“Here I am,” is what your first entrance says if you are a big star. If you are an entertainer, then that first entrance is BIG. The audience is built up – maybe there is a support act, maybe an interval, the audience returns and settles down and waits. “Ladies and gentlemen!” I saw Frank Sinatra walk out at the Royal Albert Hall and the audience immediately stood and applauded and cheered. The same for Liza Minelli. I suppose you are applauding their worth, their work or because you are acknowledging their status. They have earnt it.
Sometimes in the theatre it doesn’t work so well. In a play you are drawn into a story and then somebody famous walks on and the audience starts applauding and cheering. No problem for a comedy because there is a connection between the stage and the audience but in a serious play?
“Sometimes the clapping and cheering can go on for what seems an age.”
In the States well known people regularly perform in Broadway productions and stop the show on their first entrance. Sometimes the clapping and cheering can go on for what seems an age. I understand why it happens, but I find it annoying. I’m there to see the story not pass my respects to the performer.
To me this is an unwanted gift. I want to be excited and captivated by the characters and every time someone new walks on I want to be more fascinated, more surprised even, by what will happen, not take time out to clap my hands.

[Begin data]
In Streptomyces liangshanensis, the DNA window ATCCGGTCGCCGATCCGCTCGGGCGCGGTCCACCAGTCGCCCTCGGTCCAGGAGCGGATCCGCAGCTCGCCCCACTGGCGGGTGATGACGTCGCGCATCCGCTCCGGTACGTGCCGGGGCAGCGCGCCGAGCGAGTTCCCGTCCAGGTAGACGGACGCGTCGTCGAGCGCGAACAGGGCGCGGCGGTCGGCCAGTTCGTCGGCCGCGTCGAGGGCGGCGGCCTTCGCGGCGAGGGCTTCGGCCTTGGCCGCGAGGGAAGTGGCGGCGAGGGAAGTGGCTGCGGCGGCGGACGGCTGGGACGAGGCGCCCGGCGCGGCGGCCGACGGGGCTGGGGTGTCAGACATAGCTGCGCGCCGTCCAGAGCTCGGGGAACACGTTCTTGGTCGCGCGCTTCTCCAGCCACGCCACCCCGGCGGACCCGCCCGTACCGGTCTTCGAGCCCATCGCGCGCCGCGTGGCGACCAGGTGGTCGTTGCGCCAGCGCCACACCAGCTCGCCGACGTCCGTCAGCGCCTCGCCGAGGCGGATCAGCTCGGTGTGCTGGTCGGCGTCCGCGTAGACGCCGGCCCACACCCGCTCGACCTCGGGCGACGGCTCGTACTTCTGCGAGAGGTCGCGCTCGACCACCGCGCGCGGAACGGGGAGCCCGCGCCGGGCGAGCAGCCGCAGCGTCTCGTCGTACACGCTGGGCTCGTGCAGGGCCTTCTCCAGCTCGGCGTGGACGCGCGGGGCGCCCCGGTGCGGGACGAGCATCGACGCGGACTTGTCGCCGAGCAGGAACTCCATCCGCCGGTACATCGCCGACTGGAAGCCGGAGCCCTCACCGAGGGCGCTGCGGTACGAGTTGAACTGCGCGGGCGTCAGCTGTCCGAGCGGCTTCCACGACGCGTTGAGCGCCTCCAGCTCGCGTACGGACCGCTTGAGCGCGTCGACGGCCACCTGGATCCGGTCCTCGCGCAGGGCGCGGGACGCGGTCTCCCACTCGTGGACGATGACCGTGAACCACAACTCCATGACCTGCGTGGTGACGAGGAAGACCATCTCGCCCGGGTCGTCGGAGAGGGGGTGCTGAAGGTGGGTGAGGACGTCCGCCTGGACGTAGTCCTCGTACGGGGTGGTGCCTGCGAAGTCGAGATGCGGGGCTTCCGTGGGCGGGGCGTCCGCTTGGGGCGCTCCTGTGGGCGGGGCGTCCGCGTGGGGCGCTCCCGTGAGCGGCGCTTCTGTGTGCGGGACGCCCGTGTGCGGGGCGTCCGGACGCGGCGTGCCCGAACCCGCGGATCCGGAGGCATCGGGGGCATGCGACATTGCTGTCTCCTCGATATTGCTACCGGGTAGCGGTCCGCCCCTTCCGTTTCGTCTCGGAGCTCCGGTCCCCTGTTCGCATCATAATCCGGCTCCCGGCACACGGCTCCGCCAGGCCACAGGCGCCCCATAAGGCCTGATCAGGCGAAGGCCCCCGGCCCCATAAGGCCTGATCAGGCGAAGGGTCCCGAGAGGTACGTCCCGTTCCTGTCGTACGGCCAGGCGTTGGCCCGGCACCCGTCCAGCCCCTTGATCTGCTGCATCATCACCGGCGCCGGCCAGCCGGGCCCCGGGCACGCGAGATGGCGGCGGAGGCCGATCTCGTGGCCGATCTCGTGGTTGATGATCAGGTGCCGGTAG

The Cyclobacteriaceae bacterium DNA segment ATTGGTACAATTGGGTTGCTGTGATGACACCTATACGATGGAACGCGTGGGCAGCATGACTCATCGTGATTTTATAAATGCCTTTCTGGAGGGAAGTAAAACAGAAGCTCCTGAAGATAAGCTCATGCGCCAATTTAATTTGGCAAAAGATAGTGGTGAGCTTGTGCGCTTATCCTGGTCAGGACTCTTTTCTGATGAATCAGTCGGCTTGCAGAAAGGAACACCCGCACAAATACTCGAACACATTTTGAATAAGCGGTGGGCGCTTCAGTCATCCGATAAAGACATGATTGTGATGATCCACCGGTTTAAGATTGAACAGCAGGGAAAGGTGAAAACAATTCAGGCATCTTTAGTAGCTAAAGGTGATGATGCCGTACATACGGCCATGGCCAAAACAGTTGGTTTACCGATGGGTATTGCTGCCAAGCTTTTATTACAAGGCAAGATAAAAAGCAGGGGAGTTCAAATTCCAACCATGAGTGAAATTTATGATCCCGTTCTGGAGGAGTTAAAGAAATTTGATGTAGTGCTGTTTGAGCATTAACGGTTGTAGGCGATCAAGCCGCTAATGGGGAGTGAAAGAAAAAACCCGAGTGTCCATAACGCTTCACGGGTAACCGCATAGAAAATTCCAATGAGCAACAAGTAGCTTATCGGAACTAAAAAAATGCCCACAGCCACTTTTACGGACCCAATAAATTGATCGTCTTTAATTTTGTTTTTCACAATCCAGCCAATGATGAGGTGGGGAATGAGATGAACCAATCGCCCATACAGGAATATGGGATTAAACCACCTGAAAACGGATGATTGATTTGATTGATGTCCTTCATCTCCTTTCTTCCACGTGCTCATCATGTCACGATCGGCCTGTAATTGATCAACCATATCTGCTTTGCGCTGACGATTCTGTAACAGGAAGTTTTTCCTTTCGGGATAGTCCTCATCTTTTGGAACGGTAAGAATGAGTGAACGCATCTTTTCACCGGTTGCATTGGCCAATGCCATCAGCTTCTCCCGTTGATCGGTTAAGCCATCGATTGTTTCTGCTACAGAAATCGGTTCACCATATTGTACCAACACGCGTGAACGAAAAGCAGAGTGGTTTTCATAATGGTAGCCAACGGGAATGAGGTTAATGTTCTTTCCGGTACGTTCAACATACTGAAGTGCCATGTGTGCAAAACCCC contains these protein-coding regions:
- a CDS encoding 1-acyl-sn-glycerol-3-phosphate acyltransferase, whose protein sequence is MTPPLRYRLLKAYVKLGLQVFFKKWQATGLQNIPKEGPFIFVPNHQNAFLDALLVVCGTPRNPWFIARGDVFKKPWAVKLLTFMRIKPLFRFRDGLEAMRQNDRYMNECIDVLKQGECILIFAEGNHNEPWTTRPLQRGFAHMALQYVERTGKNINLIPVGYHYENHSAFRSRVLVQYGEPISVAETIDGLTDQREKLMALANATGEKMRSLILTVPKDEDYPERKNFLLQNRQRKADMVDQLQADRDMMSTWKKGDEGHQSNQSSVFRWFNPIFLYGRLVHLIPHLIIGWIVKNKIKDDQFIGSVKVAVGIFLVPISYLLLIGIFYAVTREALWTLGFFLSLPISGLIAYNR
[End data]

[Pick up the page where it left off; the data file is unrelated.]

“We were instantly taken somewhere else and it was a shock.”
The most unusual start to a play I watched was a production of Macbeth starring Sean Bean. The audience was mainly school age, probably studying the play for GCSE. There was no dimming of the lights. Without warning the auditorium went straight from chatter to darkness and loud rock music. We were instantly taken somewhere else and it was a shock. That’s the kind of theatre I like, it makes you sit up and take notice. You’re in.
It’s always a question of what you want the audience to feel. When a famous person in a play gets a round of applause before they’ve done anything I think that’s probably the producers of the play reminding you that you got your money’s worth. And that performer knows exactly how to say “Here I am” when they enter.
Why not make your entrance today by visiting www.theatretrain.co.uk to see further information about our fun-packed and fast-paced classes in dancing, acting, and singing? Since 1992 our nationwide performing arts schools have been providing outstanding weekend performing arts classes to young people between the ages of 3 – 18 years of age and we regularly perform in London’s West End and the Royal Albert Hall.